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How Trump impeachment hearings differ from hearings for Nixon, Clinton

HOUSTON – As expected, the first public questioning in the House impeachment inquiry of President Donald Trump broke along party lines.

It's a familiar scene to political experts and those who have experienced impeachment hearings firsthand. 

A hyperpartisan environment usually comes with impeachment territory, according to Rice University political science professor Mark Jones.

"Both Democrats and Republicans are trying to use these hearings to make their case to the American people," Jones said.

Still, Jones believes the atmosphere around this impeachment process differs from others. 

READ: Top takeaways from first public testimony in Trump impeachment inquiry

"With Nixon, there was a belief even among Republicans that the president had committed criminal acts and needed to go," Jones said. "In the Clinton era, Clinton had spent much of the early part of his tenure waging war on Congress, including Democrats in Congress, so there wasn't that much love lost between President Clinton and congressional Democrats."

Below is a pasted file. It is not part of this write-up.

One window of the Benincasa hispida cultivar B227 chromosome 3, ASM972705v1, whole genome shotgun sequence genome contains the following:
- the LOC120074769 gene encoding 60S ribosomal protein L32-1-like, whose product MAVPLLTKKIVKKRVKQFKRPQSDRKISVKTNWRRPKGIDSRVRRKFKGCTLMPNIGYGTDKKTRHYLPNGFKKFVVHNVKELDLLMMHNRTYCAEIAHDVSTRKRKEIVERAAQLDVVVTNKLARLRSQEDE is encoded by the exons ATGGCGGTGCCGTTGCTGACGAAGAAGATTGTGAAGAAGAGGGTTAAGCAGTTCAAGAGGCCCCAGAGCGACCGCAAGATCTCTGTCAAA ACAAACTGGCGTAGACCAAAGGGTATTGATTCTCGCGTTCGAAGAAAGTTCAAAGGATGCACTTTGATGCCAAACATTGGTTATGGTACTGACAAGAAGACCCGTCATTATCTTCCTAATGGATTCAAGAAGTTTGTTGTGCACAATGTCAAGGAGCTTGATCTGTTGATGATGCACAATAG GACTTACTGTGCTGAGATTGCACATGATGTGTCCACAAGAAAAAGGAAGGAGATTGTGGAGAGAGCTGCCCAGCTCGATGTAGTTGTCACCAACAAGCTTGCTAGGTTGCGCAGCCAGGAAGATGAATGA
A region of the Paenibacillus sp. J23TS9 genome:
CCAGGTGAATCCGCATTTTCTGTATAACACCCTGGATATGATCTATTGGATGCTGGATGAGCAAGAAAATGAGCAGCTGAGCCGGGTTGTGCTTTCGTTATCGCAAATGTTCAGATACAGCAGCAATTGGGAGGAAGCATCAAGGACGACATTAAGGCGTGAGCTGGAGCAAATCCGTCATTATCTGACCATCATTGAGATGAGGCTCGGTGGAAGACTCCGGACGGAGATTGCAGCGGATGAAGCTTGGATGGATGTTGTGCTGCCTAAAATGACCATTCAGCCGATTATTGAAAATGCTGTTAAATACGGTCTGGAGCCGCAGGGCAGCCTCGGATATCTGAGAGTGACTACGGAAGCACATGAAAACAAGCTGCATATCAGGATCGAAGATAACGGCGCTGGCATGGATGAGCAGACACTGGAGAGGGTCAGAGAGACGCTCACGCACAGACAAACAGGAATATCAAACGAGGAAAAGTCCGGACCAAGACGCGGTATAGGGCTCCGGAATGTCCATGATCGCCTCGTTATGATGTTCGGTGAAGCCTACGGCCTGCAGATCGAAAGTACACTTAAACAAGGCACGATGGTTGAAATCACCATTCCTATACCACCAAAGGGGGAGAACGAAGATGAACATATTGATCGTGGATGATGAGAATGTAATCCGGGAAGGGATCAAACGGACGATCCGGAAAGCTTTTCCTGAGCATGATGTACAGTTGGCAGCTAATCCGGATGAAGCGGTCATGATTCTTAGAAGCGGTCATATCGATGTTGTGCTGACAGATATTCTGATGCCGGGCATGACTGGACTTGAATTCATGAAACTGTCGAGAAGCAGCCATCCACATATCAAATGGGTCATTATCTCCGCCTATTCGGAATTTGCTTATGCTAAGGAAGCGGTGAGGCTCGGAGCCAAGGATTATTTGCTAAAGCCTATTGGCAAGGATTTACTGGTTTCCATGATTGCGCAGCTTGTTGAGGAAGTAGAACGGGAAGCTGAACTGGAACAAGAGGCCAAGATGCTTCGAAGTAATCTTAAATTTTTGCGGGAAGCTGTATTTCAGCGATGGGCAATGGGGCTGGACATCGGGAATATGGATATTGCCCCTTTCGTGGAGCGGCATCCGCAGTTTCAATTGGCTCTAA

Retired U.S. Rep. Gene Green was in office during the last televised impeachment hearings.

"I think it was pretty partisan in 1998 because Newt Gingrich was speaker of the House and they went after President Clinton, for good reason," Green said. 

Green said that although the circumstances of this impeachment process are different from 1998, he hopes the public is paying close attention. 

"I want people to know that this is not an easy process and it's very serious in our history," Green said. 

The televised hearings continue Friday, with more scheduled for next week.